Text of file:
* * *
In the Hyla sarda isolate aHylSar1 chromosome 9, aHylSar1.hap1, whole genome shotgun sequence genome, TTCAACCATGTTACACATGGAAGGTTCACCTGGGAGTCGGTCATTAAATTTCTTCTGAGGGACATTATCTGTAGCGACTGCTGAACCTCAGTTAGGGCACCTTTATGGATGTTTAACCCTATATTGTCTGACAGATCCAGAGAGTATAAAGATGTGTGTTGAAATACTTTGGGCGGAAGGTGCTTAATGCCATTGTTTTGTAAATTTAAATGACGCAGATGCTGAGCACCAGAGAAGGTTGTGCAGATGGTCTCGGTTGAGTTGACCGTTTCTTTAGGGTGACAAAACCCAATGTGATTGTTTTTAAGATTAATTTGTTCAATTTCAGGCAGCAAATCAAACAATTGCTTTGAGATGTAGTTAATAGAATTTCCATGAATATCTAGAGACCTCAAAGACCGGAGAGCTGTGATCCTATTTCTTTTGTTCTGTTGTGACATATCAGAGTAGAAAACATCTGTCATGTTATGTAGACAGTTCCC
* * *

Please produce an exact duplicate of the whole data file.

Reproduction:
In the Hyla sarda isolate aHylSar1 chromosome 9, aHylSar1.hap1, whole genome shotgun sequence genome, TTCAACCATGTTACACATGGAAGGTTCACCTGGGAGTCGGTCATTAAATTTCTTCTGAGGGACATTATCTGTAGCGACTGCTGAACCTCAGTTAGGGCACCTTTATGGATGTTTAACCCTATATTGTCTGACAGATCCAGAGAGTATAAAGATGTGTGTTGAAATACTTTGGGCGGAAGGTGCTTAATGCCATTGTTTTGTAAATTTAAATGACGCAGATGCTGAGCACCAGAGAAGGTTGTGCAGATGGTCTCGGTTGAGTTGACCGTTTCTTTAGGGTGACAAAACCCAATGTGATTGTTTTTAAGATTAATTTGTTCAATTTCAGGCAGCAAATCAAACAATTGCTTTGAGATGTAGTTAATAGAATTTCCATGAATATCTAGAGACCTCAAAGACCGGAGAGCTGTGATCCTATTTCTTTTGTTCTGTTGTGACATATCAGAGTAGAAAACATCTGTCATGTTATGTAGACAGTTCCC